i write this to you because of how many of you have been
challenged about your participation in the life of this
church, often with the accusation: but what do they believe
over there at mars hill?

as if belief, getting the words right, is the highest form of
faith. Jesus came to give us life. a living, breathing, throbbing,
pulsating blow your hair back tingle your spine roll the
windows down and drive fast experience of God right
here, right now.

word taking on flesh and blood.

and so you've found yourself defending and explaining
and trying to find the words for your experience that is
fundamentally about a reality that is beyond and more than

so when you find yourselves tied up in knots, having
long discussions about who believes what, a bit like
dogs doing that sniff circle when they meet on the sidewalk,
do this:

take out a cup
and some bread
and put it in the middle of the table,
and say a prayer and examine yourselves

and then make sure everybody's rent is paid and there's
food in their fridge and clothes on their backs

and then invite everybody to say
'yes' to the resurrected Christ with whatever 'yes' they
can muster in the moment and then you take that bread
and you dip it in that cup in the ancient/future hope and
trust that there is a new creation bursting forth right here
right now and

then together taste that new life and liberation and
forgiveness and as you look those people in the eyes gathered around that table from all walks of life and you see the new
humanity, sinners saved by grace, beggars who have
found bread showing the others beggars where they found it
remind yourselves that

remember, the movement is word to flesh.
beware of those who will take the flesh and want to turn it
back into words

I recently had a conversation with a pastor who would not do business with my company because we do business with another pastor, whose theology and methods he does not approve.

I deal with people all over the landscape of the Church. I have conversations with extreme fundamentalists and liberals; people who use only the King James Bible, and others who write their own translations; people in churches of thousands, people in churches of ten.

I work with Baptists, Methodists, non-denominationalists, Episcopals, Catholics, Bereans, Mennonites, Presbyterians, Pentecostals, Lutherans, Anglicans, Korean churches, Chinese churches, African-American churches, Latino churches, Emerging Churches, Reformed churches, traditional churches, contemporary churches...and dozens of others.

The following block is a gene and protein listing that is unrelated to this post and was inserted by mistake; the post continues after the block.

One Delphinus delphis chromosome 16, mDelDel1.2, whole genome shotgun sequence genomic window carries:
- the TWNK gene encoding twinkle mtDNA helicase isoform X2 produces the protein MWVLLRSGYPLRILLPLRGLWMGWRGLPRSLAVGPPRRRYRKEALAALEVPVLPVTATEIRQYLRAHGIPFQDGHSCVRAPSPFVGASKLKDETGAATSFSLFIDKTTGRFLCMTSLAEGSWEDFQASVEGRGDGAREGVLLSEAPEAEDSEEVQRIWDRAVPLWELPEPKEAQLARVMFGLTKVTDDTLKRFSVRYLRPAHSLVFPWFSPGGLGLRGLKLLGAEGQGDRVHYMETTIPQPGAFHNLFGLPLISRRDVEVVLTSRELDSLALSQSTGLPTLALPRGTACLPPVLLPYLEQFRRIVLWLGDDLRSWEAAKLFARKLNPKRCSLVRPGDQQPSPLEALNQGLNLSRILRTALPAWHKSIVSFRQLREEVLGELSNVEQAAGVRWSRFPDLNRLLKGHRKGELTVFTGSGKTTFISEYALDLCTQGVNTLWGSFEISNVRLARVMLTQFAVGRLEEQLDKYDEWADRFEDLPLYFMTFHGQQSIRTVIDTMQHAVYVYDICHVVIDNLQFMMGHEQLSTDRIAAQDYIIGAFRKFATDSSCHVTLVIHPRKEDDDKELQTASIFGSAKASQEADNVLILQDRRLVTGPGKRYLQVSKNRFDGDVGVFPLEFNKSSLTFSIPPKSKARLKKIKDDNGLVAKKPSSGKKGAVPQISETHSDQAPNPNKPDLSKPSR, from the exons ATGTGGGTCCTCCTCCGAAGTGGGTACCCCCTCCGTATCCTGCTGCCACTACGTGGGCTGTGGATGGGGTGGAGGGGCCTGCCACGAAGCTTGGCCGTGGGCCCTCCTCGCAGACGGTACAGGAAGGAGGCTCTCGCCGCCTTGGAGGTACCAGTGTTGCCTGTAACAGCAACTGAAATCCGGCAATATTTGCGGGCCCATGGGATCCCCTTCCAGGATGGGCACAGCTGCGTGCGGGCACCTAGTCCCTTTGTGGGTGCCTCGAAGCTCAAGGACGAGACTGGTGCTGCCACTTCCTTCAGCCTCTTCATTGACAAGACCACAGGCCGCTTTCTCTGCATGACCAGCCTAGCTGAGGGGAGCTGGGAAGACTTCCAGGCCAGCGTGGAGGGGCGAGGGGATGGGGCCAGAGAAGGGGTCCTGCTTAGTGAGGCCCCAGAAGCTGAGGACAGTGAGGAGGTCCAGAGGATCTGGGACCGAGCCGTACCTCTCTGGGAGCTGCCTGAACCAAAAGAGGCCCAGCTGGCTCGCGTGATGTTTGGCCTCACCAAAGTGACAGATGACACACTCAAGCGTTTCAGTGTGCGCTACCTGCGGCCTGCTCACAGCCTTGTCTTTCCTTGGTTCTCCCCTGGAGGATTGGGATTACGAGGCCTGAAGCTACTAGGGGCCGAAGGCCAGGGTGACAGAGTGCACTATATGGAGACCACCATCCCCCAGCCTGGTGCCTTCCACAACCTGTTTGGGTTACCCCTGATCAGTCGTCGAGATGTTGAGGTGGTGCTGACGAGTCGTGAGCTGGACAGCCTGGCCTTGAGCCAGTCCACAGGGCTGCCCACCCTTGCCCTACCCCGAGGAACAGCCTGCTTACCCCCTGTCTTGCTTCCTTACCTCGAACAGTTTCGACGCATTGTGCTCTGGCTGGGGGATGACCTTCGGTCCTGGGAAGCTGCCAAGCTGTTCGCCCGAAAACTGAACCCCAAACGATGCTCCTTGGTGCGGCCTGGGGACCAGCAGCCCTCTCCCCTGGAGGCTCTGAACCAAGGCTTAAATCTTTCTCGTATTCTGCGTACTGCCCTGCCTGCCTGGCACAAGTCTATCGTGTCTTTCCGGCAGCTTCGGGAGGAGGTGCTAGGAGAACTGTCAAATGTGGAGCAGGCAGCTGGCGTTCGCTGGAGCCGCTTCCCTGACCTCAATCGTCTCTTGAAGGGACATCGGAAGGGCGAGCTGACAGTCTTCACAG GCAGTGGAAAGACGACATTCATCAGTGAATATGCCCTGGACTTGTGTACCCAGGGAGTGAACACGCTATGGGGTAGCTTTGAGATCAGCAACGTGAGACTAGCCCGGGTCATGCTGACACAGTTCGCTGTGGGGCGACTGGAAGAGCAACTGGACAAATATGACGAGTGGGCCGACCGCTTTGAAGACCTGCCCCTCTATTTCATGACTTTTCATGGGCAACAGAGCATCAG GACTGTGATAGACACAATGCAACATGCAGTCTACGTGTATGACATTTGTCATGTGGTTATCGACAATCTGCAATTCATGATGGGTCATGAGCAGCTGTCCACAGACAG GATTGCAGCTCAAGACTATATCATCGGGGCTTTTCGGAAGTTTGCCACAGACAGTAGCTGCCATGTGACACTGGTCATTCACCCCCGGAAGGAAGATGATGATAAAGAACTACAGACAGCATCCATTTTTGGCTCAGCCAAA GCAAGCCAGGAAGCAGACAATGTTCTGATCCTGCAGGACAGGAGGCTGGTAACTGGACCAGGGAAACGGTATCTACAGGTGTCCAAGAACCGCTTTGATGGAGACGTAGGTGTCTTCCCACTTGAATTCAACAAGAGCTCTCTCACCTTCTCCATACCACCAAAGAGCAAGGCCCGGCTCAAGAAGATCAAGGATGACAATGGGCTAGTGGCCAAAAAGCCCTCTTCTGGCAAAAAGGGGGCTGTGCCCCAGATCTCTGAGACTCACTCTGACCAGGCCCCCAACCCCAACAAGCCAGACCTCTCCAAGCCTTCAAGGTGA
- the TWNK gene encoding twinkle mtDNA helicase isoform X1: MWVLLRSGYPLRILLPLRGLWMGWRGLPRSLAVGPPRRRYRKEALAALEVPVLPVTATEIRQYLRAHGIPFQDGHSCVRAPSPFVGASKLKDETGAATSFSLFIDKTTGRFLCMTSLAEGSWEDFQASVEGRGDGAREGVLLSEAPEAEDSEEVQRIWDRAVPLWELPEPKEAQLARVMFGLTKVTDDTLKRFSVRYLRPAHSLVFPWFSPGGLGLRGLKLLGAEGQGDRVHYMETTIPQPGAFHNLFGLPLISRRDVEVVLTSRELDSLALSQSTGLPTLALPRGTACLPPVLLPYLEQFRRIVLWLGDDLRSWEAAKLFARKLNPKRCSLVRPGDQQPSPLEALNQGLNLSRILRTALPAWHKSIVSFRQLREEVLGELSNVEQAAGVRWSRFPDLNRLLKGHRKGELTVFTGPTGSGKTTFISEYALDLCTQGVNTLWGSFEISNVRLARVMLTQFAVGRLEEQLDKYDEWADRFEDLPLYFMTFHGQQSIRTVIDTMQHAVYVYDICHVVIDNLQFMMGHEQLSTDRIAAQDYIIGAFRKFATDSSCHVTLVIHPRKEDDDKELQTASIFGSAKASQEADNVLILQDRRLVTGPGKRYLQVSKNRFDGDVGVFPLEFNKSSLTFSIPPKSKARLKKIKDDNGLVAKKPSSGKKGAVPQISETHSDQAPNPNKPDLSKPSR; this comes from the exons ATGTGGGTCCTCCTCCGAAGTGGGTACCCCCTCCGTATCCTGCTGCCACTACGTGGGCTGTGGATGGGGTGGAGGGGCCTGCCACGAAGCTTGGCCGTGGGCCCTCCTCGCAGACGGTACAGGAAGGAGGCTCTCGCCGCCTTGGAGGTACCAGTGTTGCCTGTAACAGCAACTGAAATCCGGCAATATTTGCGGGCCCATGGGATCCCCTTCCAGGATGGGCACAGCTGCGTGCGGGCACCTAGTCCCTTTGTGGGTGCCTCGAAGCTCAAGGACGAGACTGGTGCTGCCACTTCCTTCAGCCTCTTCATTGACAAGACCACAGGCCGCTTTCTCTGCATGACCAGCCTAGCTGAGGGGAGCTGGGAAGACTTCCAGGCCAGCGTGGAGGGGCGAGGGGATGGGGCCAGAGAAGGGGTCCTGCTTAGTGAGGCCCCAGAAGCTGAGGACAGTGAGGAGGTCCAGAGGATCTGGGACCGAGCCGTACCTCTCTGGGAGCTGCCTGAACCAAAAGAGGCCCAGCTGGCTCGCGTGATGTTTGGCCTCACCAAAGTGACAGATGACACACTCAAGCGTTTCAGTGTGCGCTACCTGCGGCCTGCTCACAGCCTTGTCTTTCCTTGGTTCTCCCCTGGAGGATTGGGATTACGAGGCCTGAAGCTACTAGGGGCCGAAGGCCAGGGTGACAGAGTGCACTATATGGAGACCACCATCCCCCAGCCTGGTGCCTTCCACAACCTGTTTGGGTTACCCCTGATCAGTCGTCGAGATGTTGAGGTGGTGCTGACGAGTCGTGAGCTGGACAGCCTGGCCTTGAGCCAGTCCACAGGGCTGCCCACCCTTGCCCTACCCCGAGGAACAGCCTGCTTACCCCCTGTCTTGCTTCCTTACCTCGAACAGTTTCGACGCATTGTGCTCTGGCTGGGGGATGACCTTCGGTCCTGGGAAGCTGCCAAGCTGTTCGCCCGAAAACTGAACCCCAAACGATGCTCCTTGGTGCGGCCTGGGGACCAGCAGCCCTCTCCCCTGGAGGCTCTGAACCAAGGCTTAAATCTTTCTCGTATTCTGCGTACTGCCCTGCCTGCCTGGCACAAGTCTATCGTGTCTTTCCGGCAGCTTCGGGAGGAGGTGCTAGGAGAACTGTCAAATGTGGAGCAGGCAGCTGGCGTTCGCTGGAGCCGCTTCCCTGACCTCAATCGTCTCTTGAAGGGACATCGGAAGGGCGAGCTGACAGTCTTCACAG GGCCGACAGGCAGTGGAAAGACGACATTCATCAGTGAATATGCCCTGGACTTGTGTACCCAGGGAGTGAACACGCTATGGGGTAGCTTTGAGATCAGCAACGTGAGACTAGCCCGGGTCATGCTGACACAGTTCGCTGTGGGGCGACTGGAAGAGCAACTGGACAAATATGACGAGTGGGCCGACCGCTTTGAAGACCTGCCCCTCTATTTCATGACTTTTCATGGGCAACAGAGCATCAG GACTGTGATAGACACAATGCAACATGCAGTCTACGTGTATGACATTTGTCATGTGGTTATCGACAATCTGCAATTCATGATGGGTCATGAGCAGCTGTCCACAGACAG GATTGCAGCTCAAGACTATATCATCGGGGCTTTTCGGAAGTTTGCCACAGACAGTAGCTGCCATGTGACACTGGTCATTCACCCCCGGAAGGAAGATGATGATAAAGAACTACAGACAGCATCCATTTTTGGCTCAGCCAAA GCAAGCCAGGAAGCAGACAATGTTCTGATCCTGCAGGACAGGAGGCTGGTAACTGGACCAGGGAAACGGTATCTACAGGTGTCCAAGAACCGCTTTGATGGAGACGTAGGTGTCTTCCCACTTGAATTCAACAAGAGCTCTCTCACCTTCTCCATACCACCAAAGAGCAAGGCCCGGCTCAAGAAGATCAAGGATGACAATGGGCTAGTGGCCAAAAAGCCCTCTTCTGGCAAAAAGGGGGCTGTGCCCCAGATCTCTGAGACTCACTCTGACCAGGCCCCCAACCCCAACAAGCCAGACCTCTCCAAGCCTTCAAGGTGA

I see an incredible diversity in what churches put on their "statement of beliefs" pages, and think how amazing it is that all these people are reading the same bible and come up with such different interpretations, perspectives, doctrines and emphases.

I grow weary of the debates among writers and speakers and theologians, the accusations of heresy, the warnings to avoid certain writers and churches and theologies.

So I love Rob's answer to the question of belief. It's about the bread, and the cup, and the life, death and resurrection of Jesus. It's about loving God and loving people.

I am convicted that I do a poor job of this. I need to spend less time reading and thinking and debating, and more time just loving God and loving people.

Tuesday, January 03, 2012

Rob Bell--Jesus' Humanity

More from Rob Bell's goodbye sermon at Mars Hill:

many Christians are eager to point out that
Jesus said he was the son of God and that's the wedge issue,
the crux of the faith, the divisive point you have to take a stand

i believe he is. and in the same breath, i remind you that
he also referred to himself a shocking number of times as the
'son of man.' you know what 'son of man' means?

now that's shocking.
take a stand on that.

what he stressed, what he thought was a big deal, what
he called himself time and time again, was son of man.

it is a big deal for a human to be divine, but if
you're looking to provoke, and if you want to focus in on
astounding claims he made about himself,
how about the mind-bendingly revolutionary claim of the
divine being human?

spitting in mud,
drinking so much he's accused of being a drunk,
letting people clean his feet with oils,
inviting people to touch his wounded sides.

humanity, now that's interesting.
Jesus invites us into the full spectrum of human experience,
from lament to exhilaration and everything in between.

from basking in the presence of God,
to cursing at the top of your lunges from the rooftops
because God is nowhere to be found,

shrieking till you're hoarse 'my God, my God, why have
you screwed me'
now that's life.
that's real.
that's divine.

These are the kinds of thoughts that really help me connect with Jesus. Imagining his humanity--that he lived and breathed and hurt and felt and experienced all that I experience. That he, too, experienced God's presence, and the lack of God's presence--just as I do.

There are times I sense God being so close--holding me, comforting me, loving me, encouraging me, guiding me, protecting me...yet there are also times when I feel that I could shout as loud as I can, and still wonder if he hears me.

Times when life just doesn't make sense, and I wonder, "What the heck is God thinking/doing?"

Remembering that Jesus went through all of that helps tremendously. I am not alone. God doesn't just invite me to seek him, he seeks me. He became human and came to me. He took the initiative to know me and love me and be with me. wow.